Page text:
As if reading my thoughts on this curious thing called a sauna, which I have never seen or been to before. Our host went to explain the Finnish parliament has its sauna chamber, where MPs if they so wish, can debate. Politicians and diplomats conduct diplomacy in the sauna. The phrase ‘imagine everyone naked’ takes a very literal meaning in Finnish saunas.
At this point, I couldn’t help but laugh out loud when the thought of a sauna in the Kenyan parliament crossed my mind. My country’s politicians are not the most civil on Parliament Floor. A sauna, in this case, would turn into a slaughterhouse.
Also, our host continued to narrate on Finnish equality in the sauna. There is no body-shaming in the sauna. All are equal, regardless of their age or size. And that is why almost all Finns are comfortable going to the sauna nude.
Did someone say nude? Yes, sauna’s are a nesting ground for respect and decency. I took this as a cue to get shed off my clothes and comfortable in my skin. The naked body, when outside the sanctity of one’s home, is vulnerable and human. As I sat in a 90C sauna with fellow journalists, I finally understood what the saunas mean to Finns.
It is easy for a foreigner to conflate the reserved nature of Finns with unfriendliness. But it is true that Finns take time to open up to foreigners, even to fellow Finns. The stereotype of Finns as cold, distant and shy does not apply to everyone. FCP attempted to demystify this stereotype by pairing us with a Finnish host family for a weekend.
Luck was on my side! I paired up with an incredible family living in Turku, a town on the southwest coast of Finland. Sara, the oldest sister of three, picked me up from the train station, and we formed an instant bond. She was a fellow journalist and world traveller. Her sister arrived the same day from Helsinki, and we took off to their quaint summer house by the lake.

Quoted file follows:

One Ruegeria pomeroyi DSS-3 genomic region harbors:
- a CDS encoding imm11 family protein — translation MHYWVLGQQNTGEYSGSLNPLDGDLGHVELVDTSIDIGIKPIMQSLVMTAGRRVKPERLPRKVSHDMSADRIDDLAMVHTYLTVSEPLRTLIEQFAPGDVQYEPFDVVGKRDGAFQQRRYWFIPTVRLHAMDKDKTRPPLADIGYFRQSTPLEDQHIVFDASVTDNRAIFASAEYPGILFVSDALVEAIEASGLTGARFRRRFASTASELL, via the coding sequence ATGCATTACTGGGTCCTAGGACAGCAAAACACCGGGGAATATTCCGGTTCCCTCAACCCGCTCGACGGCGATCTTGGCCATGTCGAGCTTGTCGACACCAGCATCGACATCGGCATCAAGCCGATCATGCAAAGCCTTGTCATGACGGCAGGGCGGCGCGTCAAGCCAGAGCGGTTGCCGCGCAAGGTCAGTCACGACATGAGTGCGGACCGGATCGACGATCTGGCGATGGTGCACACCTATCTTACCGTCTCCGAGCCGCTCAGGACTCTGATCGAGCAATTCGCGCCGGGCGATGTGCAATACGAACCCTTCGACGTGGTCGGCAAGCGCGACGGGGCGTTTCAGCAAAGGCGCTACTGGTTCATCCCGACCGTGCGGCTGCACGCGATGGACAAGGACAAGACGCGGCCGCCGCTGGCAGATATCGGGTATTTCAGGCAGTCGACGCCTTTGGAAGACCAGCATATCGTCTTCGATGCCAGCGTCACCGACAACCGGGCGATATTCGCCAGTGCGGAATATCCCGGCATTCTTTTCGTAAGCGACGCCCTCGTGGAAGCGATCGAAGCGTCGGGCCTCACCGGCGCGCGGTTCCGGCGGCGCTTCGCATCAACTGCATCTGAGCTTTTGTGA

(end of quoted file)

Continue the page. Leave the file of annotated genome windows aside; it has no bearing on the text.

Further, into my adventure, I was welcome with a trip to the sauna. We sat there in the misty semidarkness, naked, talking about life. The smell of wood was filling our nostrils and sweat escaping our bodies. I could have sworn that I knew these girls from another lifetime.
After sweating it out in the heat, we skinny-dipped into the cold lake. Theirs was a private, suburban, beach. Sara insisted that the hot and cold extreme was good for blood circulation, and an endorphin rush.
My host family treated me with more hospitality than I had ever received in my life. They took me as their own and took me out to Quintessential Finnish spots. They treated me to a classy meal of snail soup ( Escargot) when I told them of my fear of snails). I tried to be polite by eating a spoonful without tasting. First and last time I tried snails. Some things are best left untouched.
Saying goodbye to my host family was not easy. They had welcomed me into their home and embraced me as their own. I left knowing that love, compassion and friendship have a universal language.
I came to homogenous Finland a villager but left feeling like a global citizen. Something about the way I perceived myself within the confines of my race changed. I became more open-minded and sensitive to people from other races and cultures.
All in all, Finland left an indelible mark on my life and changed my worldview.
Photo by Tapio Haaja on Unsplash